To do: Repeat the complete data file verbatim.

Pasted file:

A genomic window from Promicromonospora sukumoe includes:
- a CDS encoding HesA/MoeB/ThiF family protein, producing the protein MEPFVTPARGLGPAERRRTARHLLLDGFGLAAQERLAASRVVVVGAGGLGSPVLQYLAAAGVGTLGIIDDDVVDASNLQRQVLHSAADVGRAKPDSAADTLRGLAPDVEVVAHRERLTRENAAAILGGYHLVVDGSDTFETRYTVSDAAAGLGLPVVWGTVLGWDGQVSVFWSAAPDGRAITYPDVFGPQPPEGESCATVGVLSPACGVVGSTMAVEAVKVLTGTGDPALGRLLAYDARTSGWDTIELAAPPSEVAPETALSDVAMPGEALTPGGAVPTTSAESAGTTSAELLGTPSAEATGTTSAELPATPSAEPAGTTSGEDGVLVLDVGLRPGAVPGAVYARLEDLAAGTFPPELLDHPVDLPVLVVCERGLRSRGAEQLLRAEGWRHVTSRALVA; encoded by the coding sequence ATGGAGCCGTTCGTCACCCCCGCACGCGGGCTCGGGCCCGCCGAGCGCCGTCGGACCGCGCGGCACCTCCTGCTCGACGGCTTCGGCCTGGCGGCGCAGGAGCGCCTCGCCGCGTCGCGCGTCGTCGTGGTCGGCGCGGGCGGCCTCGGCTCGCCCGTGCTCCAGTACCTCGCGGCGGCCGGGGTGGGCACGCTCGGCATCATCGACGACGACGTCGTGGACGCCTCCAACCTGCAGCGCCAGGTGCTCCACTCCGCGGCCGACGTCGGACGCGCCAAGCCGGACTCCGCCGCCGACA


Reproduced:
A genomic window from Promicromonospora sukumoe includes:
- a CDS encoding HesA/MoeB/ThiF family protein, producing the protein MEPFVTPARGLGPAERRRTARHLLLDGFGLAAQERLAASRVVVVGAGGLGSPVLQYLAAAGVGTLGIIDDDVVDASNLQRQVLHSAADVGRAKPDSAADTLRGLAPDVEVVAHRERLTRENAAAILGGYHLVVDGSDTFETRYTVSDAAAGLGLPVVWGTVLGWDGQVSVFWSAAPDGRAITYPDVFGPQPPEGESCATVGVLSPACGVVGSTMAVEAVKVLTGTGDPALGRLLAYDARTSGWDTIELAAPPSEVAPETALSDVAMPGEALTPGGAVPTTSAESAGTTSAELLGTPSAEATGTTSAELPATPSAEPAGTTSGEDGVLVLDVGLRPGAVPGAVYARLEDLAAGTFPPELLDHPVDLPVLVVCERGLRSRGAEQLLRAEGWRHVTSRALVA; encoded by the coding sequence ATGGAGCCGTTCGTCACCCCCGCACGCGGGCTCGGGCCCGCCGAGCGCCGTCGGACCGCGCGGCACCTCCTGCTCGACGGCTTCGGCCTGGCGGCGCAGGAGCGCCTCGCCGCGTCGCGCGTCGTCGTGGTCGGCGCGGGCGGCCTCGGCTCGCCCGTGCTCCAGTACCTCGCGGCGGCCGGGGTGGGCACGCTCGGCATCATCGACGACGACGTCGTGGACGCCTCCAACCTGCAGCGCCAGGTGCTCCACTCCGCGGCCGACGTCGGACGCGCCAAGCCGGACTCCGCCGCCGACA